“I had a client who was looking for space for his company, and he said to me, ‘I don’t want to be in my dad’s suburban office building,’ ” said John Boyle, senior managing director at Cassidy Turley/FHO, a Boston commercial real estate firm. “The guys in my office are calling it the ‘Quest to be Cool.’ Young people want to work in more cool, vibrant urban areas with accessible public transit and stores and restaurants, and so the days of working in a wooded, secluded office campus near a pond are changing.”
Other tech or media-related firms that have recently moved to Boston or Cambridge, or are planning to, include Isobar from Watertown, and RAMP, which decamped Woburn for Fort Point. And some firms in Cambridge’s crowded Kendall Square, are choosing to move to Boston rather than take less expensive space in nearby suburbs, according to real estate firm CBRE/New England.
Another Apperian employee, Caroline Pugliesi, used to work in the suburbs — Woburn — but so longed for the convenience of urban life that for her next job she didn’t consider a new employer outside the city. Now she happily bikes to work many days from her North End apartment.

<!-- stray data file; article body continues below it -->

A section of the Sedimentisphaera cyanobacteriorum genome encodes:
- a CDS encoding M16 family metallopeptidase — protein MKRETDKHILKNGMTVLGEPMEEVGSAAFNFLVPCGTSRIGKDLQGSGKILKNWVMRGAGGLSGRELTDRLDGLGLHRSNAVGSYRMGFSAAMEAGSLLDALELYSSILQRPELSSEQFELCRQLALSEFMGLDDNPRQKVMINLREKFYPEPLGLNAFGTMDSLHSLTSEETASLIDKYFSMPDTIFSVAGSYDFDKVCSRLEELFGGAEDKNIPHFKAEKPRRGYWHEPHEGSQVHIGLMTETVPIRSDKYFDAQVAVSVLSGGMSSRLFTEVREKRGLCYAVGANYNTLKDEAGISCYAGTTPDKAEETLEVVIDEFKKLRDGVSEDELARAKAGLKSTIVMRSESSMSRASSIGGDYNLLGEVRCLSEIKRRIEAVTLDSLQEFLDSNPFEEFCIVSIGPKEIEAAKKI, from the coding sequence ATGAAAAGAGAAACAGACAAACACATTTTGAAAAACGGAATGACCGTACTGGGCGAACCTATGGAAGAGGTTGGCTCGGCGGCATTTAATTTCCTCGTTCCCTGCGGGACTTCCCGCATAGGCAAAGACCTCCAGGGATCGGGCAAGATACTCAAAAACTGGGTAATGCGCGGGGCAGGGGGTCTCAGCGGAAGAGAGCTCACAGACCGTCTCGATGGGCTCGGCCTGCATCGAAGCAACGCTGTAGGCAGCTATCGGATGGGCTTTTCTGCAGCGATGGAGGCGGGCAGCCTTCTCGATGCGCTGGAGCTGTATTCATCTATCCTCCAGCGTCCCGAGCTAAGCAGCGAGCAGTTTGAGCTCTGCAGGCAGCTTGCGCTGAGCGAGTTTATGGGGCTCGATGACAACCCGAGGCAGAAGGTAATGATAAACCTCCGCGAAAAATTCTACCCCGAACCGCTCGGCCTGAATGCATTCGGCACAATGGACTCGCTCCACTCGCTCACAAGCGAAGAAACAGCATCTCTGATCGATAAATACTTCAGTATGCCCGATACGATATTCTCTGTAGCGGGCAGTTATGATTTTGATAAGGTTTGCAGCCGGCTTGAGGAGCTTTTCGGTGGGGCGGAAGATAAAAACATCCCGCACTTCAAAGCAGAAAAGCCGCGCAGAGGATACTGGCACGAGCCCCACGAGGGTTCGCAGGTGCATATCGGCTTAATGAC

“It gives me anxiety just thinking about moving back to the suburbs for work,” Pugliesi said.
Another urban worker, Nikki Festa, worked in public relations in the South End but had harbored a desire to work for one of the bigger firms in her industry, PAN Communications, but for one catch: PAN was in Andover. That would have made for a long commute from her home in Winthrop.
“I just wasn’t interested,” Festa said.
But then last year PAN moved to 225 State St., near the new Greenway parks in Boston — and suddenly the company was more attractive; Festa ended up getting a job there soon after it announced the move to Boston.